Our homes are becoming “smarter”! That's a good thing, right? Yes, you proably have homeowner's insurance but have you considered non-traditional threats to your privacy and data in the home?
PCMagazine poses the intriguing question, “What if all the devices in your life could connect to the Internet? Not just computers and smartphones, but everything: clocks, speakers, lights, doors, cameras, windows, window blinds, hot water heaters, appliances, cooking utensils, you name it.
And what if those devices could all communicate, send you information, and take your commands? It's not science fiction; it's the Internet of Things (IoT), and it's a key component of home automation and smart homes.”
This is awesome, right? Well… yes and no. Consider the following:
New Risks: Your Smart Home and the Internet of Things
As consumers add more and more IoT devices to their homes (a 2015 Gartner study estimates that approximately 5.5 million IoT devices are added to homes around the world every day), experts anticipate the number of attacks also to increase. In fact, in October 2016, hackers took over 100,000 IoT devices and used them to block traffic to well-known websites, including Twitter and Netflix.
This doesn’t mean that you need to forego the latest IoT device that becomes available; it means that you need to be smarter than ever about protecting yourself from Cyber Risk in the home.
To be precise, the actual IoT devices themselves do not contain your personal identity information - so they are not the security risk directly. The risk is that once they are working, they are often “forgotten” and rarely updated or monitored, if at all. If a hacker should find a way to compromise them, they could be used as a pathway to infiltrate your home. Once inside, a hacker could eavesdrop on your network for any unprotected information passing within it or possibly gain access to other devices that do contain your personal information such as computers, smart phones, and tablet devices.
Here are 5 steps to help you protect your home from a cyber attack
- Use proper software
At the very least, you should have antivirus and malware software on your computers, smartphones, and tablets. You should also turn off unwanted or unused features and stay on top of firmware. And finally, when using a public Wi-Fi (like in an airport or coffee shop), use a virtual private network (VPN).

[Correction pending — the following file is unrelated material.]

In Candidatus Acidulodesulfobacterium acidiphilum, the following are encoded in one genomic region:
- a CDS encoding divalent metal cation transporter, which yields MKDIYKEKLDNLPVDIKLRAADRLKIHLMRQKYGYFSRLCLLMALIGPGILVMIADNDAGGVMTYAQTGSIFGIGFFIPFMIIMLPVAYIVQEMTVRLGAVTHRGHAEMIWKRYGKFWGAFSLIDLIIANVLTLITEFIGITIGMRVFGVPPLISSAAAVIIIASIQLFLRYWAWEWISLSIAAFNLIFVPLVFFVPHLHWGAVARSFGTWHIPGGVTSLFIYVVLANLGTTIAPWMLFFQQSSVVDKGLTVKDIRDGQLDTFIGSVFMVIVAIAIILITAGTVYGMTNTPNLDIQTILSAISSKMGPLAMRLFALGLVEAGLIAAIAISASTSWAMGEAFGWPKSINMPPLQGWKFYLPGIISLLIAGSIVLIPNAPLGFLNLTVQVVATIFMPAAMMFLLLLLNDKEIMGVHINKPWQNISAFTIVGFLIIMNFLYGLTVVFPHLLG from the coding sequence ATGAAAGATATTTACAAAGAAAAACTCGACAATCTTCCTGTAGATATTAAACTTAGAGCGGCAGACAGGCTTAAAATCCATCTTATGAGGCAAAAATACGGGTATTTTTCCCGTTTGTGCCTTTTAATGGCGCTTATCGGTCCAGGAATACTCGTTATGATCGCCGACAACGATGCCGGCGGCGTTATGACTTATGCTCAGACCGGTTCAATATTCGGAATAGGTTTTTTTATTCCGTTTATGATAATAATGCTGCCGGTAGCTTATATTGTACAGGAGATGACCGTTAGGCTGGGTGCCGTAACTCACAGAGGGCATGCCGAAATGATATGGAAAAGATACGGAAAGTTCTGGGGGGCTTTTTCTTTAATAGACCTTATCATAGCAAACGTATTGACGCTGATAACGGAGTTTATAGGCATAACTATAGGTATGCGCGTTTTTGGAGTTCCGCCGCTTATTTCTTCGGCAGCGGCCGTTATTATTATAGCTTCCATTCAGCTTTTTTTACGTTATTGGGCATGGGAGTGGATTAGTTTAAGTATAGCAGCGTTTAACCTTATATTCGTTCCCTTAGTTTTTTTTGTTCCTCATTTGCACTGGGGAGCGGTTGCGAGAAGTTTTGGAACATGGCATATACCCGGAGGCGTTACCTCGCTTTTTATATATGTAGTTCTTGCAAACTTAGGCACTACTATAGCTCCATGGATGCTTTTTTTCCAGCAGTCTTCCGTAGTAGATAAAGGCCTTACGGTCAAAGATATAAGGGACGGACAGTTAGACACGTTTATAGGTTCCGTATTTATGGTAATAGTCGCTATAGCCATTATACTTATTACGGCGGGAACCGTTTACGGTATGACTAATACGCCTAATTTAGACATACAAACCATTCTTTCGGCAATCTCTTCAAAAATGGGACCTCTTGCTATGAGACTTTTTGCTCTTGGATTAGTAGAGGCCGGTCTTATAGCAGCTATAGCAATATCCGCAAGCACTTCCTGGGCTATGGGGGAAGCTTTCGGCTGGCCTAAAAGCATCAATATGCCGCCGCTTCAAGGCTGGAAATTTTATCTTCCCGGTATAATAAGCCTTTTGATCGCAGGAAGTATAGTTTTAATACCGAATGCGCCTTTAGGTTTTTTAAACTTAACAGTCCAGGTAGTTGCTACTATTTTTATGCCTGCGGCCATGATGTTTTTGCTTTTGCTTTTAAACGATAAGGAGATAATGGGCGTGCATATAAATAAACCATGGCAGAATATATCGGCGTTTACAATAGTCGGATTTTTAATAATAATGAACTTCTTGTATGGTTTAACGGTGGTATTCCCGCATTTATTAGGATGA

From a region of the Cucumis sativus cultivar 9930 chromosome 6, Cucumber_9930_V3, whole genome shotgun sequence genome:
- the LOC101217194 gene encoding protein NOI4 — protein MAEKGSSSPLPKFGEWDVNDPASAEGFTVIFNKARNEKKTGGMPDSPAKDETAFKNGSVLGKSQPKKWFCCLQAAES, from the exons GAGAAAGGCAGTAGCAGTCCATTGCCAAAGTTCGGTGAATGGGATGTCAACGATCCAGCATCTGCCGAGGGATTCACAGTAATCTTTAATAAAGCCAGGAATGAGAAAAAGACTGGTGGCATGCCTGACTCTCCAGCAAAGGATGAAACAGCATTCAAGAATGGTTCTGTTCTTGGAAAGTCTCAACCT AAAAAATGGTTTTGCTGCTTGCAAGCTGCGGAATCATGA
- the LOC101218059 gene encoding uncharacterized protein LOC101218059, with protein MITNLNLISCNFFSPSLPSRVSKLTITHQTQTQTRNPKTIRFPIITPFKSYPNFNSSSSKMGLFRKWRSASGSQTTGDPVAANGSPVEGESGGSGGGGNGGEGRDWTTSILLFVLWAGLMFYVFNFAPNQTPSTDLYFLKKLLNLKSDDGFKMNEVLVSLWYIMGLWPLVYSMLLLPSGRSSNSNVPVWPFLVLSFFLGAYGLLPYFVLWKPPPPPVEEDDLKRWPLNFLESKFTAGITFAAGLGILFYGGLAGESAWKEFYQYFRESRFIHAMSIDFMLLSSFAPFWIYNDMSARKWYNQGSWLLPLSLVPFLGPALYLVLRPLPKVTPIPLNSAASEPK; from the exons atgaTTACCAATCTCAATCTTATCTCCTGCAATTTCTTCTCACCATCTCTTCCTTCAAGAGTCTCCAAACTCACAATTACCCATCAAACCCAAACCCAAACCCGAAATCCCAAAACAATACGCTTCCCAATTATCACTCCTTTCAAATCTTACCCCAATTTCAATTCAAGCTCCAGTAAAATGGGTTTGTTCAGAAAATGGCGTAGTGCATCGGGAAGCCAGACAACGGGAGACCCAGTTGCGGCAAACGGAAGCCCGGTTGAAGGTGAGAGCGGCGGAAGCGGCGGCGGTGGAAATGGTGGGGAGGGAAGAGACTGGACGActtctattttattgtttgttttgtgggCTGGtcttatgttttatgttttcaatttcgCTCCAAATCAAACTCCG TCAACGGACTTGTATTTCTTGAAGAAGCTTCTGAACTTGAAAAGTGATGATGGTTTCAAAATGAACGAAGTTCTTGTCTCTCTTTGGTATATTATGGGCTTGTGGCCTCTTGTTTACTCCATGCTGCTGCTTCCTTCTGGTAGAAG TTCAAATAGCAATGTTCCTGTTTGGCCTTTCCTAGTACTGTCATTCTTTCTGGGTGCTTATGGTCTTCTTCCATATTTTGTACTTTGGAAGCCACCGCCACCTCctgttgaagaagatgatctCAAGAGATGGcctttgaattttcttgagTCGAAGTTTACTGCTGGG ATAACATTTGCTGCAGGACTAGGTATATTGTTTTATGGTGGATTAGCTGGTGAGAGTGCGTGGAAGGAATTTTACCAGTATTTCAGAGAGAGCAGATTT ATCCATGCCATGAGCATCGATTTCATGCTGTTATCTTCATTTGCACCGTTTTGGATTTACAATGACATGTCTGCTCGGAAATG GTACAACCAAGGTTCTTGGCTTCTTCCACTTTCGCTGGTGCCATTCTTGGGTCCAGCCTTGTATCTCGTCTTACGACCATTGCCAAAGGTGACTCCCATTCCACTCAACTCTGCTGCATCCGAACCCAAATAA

- Protect your privacy with a good password
Regularly changing your password and using different sophisticated passwords is one of the quickest and easiest ways to protect yourself from cyber-attacks. If your device has a two-factor authentication - such as a fingerprint and a password - turn it on.
- Consider privacy concerns vs. benefits before purchasing a smart device
Before purchasing a smart device, ask yourself if it will really enhance or simplify your life or if you just want it because it’s a snazzy new device that no one else has yet. Then, decide if it’s worth potentially giving up some of your privacy.
- Be selective when purchasing smart home devices
When deciding which smart home devices to purchase, chose from well-known brands whenever possible and find out what security measures they are taking to protect your data. This is still a relatively new issue, so do some research. Find out which manufacturers are talking about security and being proactive in communicating how they’re delivering that security to you.
- Install a firewall
This may seem obvious, but do you have a quality, up-to-date firewall in your home? If you are not sure then consult a local provider and installer of routers and request an in-home review.
2 steps to blunt the impact of a cyber attack
Even if you take all the responsible preventative meaures, cyber attacks can sometimes occur. Here are two things you can do to lessen the impact:
- Sign Up for Identity Protection
Do you have an identify protection policy? There are various plans available with varying levels of monitoring and assistance should your identity be stolen.
- Freeze your credit
If you won’t be using your credit anytime soon, contact each of the credit bureaus individually, and ask them to temporarily freeze your credit. There is a form on each credit bureau’s site to do that. If you find you need to procure a loan, it takes about ten days to unfreeze your credit, and it’s a fairly easy process.
Home cyber threats are real
The fact is that there are cyber criminals out there ready to steal your information and wreak havoc. Although nothing is guaranteed to protect you from these criminals, following these measures will make it harder for those criminals to hack into your IoT devices.
For related information on cyber insurance for your business read our blog post: Combat Data Breaches with Cyber Liability Insurance.
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Are you sure your homeowner's policy offers the right amount of protection at a good price? Do you need cyber insurance for your business?
Contact American Insuring Group online or give us a call at (800) 947-1270 or (610) 775-3848 for a free and thorough homeowner's insurance review. You'll be glad you did!